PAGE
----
This is what Alan Kay has to say about OO design and the history of Smalltalk: Bob Barton... had said in one of his talks a few days earlier: "The basic principle of recursive design is to make the parts have the same power as the whole." For the first time I thought of the whole as the entire computer and wondered why anyone would want to divide it up into weaker things called data structures and procedures.
Later, I sat in the room pondering the board from my talk. Finally, I counted the number of nonobvious ideas in this little program. They came to 17. And some of them were like the concept of the arch in building design: very hard to discover, if you don't already know them. The connection to literacy was painfully clear. It isn't enough to just learn to read and write. There is also a literature that renders ideas... at some point the organization of ideas starts to dominate mere language abilities. And it helps to have some powerful ideas under one's belt to better acquire more powerful ideas. So, we decided we should do design.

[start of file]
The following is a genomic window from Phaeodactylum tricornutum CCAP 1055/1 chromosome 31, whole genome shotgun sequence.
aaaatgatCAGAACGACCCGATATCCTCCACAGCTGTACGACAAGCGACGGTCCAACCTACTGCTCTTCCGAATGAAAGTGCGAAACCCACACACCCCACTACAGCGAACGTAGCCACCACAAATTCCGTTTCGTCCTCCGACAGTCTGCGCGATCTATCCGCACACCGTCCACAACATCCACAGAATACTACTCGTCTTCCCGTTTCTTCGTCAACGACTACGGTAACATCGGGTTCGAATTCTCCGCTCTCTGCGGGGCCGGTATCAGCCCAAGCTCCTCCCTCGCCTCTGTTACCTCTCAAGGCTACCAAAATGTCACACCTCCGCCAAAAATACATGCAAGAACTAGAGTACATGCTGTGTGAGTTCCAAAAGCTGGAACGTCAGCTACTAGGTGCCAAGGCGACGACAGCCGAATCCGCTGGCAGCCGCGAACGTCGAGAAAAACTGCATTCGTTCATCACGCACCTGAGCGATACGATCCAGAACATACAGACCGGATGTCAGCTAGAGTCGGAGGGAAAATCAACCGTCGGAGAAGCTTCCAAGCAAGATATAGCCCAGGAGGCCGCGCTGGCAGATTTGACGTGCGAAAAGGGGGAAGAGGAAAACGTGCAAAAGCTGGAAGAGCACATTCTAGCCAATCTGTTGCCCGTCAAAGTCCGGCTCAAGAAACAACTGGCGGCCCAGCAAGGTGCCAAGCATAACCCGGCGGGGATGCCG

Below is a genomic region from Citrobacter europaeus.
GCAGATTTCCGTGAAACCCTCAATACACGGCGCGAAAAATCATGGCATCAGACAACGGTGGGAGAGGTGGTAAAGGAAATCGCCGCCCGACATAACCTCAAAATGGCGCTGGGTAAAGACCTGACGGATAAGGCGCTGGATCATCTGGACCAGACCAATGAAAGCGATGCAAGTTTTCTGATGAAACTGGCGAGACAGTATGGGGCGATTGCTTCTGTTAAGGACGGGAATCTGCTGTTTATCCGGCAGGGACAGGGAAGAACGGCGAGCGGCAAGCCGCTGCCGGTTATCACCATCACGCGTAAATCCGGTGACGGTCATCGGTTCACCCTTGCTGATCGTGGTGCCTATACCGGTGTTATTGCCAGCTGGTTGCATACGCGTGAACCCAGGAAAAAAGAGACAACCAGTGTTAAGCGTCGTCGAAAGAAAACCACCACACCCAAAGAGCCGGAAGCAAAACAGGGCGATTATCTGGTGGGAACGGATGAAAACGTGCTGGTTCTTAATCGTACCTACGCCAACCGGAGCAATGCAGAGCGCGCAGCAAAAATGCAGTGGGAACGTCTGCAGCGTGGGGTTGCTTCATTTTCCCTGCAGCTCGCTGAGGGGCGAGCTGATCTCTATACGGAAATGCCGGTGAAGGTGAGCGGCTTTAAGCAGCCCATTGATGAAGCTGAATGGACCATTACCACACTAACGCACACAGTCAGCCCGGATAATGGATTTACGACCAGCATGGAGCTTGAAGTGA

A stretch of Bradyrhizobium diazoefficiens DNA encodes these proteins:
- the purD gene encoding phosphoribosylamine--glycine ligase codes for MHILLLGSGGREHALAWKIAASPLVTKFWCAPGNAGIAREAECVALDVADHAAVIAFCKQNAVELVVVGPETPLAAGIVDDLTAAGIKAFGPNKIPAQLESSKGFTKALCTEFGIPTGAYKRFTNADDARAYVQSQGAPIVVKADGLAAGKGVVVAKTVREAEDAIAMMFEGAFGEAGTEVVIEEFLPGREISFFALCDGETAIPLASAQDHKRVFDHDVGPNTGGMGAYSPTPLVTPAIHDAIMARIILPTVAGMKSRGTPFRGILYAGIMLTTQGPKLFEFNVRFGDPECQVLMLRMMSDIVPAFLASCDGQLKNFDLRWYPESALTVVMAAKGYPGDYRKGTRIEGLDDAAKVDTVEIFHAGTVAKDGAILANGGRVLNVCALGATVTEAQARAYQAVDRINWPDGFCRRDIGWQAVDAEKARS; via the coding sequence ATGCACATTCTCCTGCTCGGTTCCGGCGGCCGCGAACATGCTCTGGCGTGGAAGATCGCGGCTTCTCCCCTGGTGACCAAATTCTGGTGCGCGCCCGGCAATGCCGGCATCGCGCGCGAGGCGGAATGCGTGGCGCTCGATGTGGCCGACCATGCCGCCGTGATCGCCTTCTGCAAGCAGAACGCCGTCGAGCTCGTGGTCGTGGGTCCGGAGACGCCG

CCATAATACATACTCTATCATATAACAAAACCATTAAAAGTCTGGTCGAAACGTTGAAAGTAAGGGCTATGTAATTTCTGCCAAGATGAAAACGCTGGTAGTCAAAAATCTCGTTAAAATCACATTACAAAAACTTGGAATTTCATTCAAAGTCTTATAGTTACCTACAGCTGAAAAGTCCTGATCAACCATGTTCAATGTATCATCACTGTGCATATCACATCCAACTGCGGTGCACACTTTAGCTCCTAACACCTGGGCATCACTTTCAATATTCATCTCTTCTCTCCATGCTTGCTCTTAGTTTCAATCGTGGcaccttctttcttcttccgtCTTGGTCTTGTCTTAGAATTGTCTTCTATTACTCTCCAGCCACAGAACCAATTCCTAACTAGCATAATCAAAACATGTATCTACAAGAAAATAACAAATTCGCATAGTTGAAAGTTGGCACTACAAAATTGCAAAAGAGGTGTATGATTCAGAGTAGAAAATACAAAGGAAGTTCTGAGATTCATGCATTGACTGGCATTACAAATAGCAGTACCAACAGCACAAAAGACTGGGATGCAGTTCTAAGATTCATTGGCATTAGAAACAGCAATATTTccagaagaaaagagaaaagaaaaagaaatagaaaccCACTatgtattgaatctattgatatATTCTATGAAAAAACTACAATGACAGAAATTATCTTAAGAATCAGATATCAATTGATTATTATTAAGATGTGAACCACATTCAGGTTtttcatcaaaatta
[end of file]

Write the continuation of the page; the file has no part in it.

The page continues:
When, in what order and depth, and how should the powerful ideas be taught? Should we even try to teach programming? I have met hundreds of programmers in the last 30 years and can see no discernable influence of programming on their general ability to think well or to take an enlightened stance... A twentieth century problem is that technology has become "too easy". When it was hard to do anything whether good or bad, enough time was taken so that the result was usually good. Now we can make things almost trivially, especially in software, but most of the designs are trivial as well.
Really? I hope not.

FYI: learn lean through Agile Scotland

The Agile Scotland group have organised for Mary Poppendieck (author of the excellent book Lean Software Development) to give her "Implementing Lean Software Development" course in Edinburgh in October.